Courtesy Steve Bitar

Q&A: Modular Standardization for Industrial Control Systems

April 4, 2024
PICMG InterEdge Working Group member Steve Bitar talks about what InterEdge, a modular architecture for process control systems, means for the engineers who work in the machine design space.

At the end of February, PICMG (PCI Industrial Computer Manufacturers Group)—the consortium for open hardware specifications—introduced InterEdge, a modular architecture for process control systems that follows IEC 61499 and IEC 61131 standards. This new specification aims to provide an interoperable, multi-vendor solution for industrial PCs, programmable logic controllers and distributed control systems, offering flexibility and scalability to industrial manufacturers. This architecture divides hardware into compute modules, switch modules and I/O modules that are interconnected by a common backplane, making it easier to customize functions and expand automation.

With a vendor-neutral approach, InterEdge promotes a shared standard for edge computing and I/O module hardware, allowing the integration of various automation systems into a unified platform that is suitable for diverse industries, including automation, pharmaceuticals, oil and gas, and more. Hot-swappable interoperability eliminates vendor lock-in, simplifies upgrades and supports online maintenance, which should lead to cost savings.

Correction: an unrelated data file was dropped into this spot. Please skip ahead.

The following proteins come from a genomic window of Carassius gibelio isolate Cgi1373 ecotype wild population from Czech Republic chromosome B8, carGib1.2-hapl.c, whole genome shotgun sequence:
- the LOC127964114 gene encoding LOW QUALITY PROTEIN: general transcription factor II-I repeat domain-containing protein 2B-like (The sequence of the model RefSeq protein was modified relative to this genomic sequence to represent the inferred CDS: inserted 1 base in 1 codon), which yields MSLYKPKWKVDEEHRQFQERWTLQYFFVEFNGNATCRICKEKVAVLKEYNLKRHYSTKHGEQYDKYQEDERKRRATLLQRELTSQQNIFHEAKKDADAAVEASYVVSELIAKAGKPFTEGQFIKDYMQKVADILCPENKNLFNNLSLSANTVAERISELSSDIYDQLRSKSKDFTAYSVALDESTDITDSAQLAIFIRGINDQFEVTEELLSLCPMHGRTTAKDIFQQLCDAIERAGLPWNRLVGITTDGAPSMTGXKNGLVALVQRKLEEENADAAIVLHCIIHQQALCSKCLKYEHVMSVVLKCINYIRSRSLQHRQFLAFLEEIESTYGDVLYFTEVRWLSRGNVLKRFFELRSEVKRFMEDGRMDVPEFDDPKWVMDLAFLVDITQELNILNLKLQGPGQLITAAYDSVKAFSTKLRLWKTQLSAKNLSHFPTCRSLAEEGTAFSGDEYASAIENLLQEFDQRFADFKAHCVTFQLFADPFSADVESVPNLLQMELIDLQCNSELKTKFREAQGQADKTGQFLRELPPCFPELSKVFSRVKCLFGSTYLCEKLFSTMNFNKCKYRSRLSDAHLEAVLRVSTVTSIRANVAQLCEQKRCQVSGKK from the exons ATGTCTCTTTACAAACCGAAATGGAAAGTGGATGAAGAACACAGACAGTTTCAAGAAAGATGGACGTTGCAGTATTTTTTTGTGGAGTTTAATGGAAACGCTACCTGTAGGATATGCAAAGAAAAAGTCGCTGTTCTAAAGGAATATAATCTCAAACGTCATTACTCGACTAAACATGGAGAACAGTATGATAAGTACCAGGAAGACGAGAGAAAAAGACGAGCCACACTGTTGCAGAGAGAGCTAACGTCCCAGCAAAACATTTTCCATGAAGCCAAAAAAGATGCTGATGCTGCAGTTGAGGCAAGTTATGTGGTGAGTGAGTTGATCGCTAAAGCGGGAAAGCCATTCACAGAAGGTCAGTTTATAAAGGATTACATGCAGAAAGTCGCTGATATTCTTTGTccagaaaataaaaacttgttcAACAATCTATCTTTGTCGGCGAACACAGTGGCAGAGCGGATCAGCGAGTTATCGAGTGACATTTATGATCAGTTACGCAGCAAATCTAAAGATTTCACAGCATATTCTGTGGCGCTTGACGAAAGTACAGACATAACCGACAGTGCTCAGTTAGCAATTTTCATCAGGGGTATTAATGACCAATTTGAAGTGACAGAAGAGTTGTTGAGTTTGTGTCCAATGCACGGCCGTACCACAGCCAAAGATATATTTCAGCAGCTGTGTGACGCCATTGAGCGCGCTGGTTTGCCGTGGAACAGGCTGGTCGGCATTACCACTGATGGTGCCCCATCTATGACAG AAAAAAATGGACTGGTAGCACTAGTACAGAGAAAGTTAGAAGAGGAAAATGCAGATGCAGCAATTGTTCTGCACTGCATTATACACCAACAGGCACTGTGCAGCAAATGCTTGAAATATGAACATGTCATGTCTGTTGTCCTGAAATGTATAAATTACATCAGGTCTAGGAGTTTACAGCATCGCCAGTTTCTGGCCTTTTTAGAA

Machine Design reached out to Steve Bitar, founding member of the PICMG InterEdge Working Group, to dig a little deeper into what InterEdge means for the design and engineering space. Here is the abridged Q&A:

Machine Design: What does this open standard mean for the multidisciplinary engineers who work in the machine design space?

Steve Bitar: The requirements of each machine or class of machine are unique, but the PICMG InterEdge specification gives the engineer/designer choices of capability and capacity to match the automation to the machine by offering optionality in the machine design space. The specification provides for interchangeability, allowing easy modifications to the automation components used, as a machine evolves by being upgraded or simplified. 

The compute required is based on actual or planned workloads. A change in workloads can be easily managed by a change in compute modules, since they are interchangeable via the standard connector and interoperable with the I/O. The I/O is changeable and can be added or removed as needed. 

The design engineer should consider component availability and supportability at the end-user’s location. With PICMG InterEdge, the choice of makes and models can be matched to marketplace offerings, with consideration to where the machine will live and who will support it.

MD: How does the standard for open modular process control systems ensure interoperability among different components in the machine design space?

SB: Every process control system has components providing computing to do the control calculations and I/O to interface to the sensors and actuation control devices. The PICMG InterEdge specification provides the basis for interchangeability of components and defines the unique common connectors for these components. The common connector is the standard physical interface required for interchangeability and allows for degrees of freedom in design when choosing components.